Hogan hobbled by sore leg suffered in loss to Notre Dame


Stanford football coach David Shaw revealed that quarterback Kevin Hogan played most of Saturday's game against Notre Dame with an injured leg.

"He played through it," Shaw said at his regular Tuesday press conference. "We were aware of it and knew he could not injury it further by playing. He had a full range of motion and he was at full strength. After the game it got really sore."

Hogan missed Monday's practice and was limited on Tuesday. Shaw said he hopes the senior will be ready for full participation by Wednesday.

Stanford does not have the luxury of a full week of practice because the game, against visiting Washington State, is scheduled for Friday at 6 p.m. and will be televised by ESPN.

Cardinal center Graham Schuler said he thought Hogan got "dinged up early, but he's such a competitor. I don't think he was slowed down by it at all."

Shaw said if it came down to it he would have confidence in starting back-up Evan Crower, who has been in the system four years.

"He's ready to play," Shaw said. "He could be starting for a lot of teams. He knows what to do."

Hogan was 18 of 36 for 158 yards against the Irish. He threw a pair of interceptions.

"All things point toward him playing," Shaw said.

Cardinal recruit transfers

Freshman offensive lineman Reilly Gibbons (6-6, 302) announced he was transferring to the University of South Florida. Gibbons, a 4-star recruit who received 36 verbal offers according to his recruiting website, attended St. Petersburg Catholic in Florida.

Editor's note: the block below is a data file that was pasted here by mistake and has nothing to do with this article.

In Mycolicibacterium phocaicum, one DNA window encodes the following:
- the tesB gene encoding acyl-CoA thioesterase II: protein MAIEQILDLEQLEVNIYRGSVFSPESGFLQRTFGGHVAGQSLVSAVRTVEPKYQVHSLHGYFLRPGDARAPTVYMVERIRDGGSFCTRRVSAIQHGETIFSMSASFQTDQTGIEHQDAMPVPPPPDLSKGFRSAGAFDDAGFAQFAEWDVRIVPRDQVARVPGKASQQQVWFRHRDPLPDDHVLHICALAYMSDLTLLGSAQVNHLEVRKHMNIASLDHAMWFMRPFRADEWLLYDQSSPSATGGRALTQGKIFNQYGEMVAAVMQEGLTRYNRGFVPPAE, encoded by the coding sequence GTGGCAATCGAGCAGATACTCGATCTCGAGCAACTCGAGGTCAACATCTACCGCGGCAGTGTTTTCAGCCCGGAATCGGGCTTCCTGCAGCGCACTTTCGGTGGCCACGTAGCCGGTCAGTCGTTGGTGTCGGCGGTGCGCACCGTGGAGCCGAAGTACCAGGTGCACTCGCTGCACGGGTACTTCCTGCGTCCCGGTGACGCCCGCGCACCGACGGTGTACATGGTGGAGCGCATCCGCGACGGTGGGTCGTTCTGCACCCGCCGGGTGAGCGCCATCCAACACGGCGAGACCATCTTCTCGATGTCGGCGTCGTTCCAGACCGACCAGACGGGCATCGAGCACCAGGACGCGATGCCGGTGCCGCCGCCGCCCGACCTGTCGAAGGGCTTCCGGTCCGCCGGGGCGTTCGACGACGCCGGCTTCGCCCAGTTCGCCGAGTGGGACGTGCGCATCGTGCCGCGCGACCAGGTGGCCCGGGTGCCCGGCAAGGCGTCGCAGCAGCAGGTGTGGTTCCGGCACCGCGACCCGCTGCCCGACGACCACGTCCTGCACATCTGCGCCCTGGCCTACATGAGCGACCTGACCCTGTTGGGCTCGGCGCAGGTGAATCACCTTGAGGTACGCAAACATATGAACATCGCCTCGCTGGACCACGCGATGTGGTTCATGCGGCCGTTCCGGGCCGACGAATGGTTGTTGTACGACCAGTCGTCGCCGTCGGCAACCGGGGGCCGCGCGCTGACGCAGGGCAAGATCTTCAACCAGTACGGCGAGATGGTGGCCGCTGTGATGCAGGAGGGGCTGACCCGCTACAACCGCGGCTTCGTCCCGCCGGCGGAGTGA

"He has a chance to be a good football player," Shaw said. "We support his decision. He did not do anything wrong and there is no malice on either side. It was a family decision and he can be closer to home."

Gibbons originally committed to Miami before changing his mind just before the national signing day. Former Stanford assistant Willie Taggart coaches South Florida.

Paly grad gets high marks

Shaw praised Stanford outside linebacker Kevin Anderson for having his best game as a Cardinal.

"Kevin Anderson was everywhere in the game," Shaw said. "It was awesome to watch. There are positives we need to accentuate."

Shaw said it was the third straight game in which an outside linebacker played his best game, pointing to James Vaughters' performance against Army and Peter Kalambayi's performance against Washington, which earned him Pac-12 Player of the Week honors.

School is in session

Friday night's game against the Cougars is the first at home since the semester began and players are looking forward to seeing the stands populated with their classmates.

"I want as many students to come to the game as possible," Stanford running back Remound Wright said. "I want to fill up the 'Red Zone.'"

"I'm fired up," Schuler said. "It's so exciting to have everybody on campus and have a home game."

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Like this comment
Posted by Mike
a resident of Mountain View
on Oct 8, 2014 at 11:14 am

Washington State should be favored in this game. Coach Shaw seems unwilling or unable to perceive the fact that the Stanford offensive scheme is failing. Washington State is going to score at least 21, (because they will have so many possessions) and Stanford has no hope of matching that. It has nothing to do with whether the Cardinal running backs weigh 200 or 220. It is the scheme that is failing. There are no holes for the backs. Hogan stares down his receiver like a pitcher taking a sign from a catcher, then winds up and throws it like a pitcher, (and it's often high and outside.) He's nice kid, but he hasn't gotten better (why?) and that isn't going to work in the Pac 12. Nobody will kick to Montgomery. FG's are pretty much coin flips, if that.

bottom line: no run, no pass, no kick returns, no FG. Three and outs. Exhausted defense. WSU QB Halliday is really really good. WSU by more than 7.

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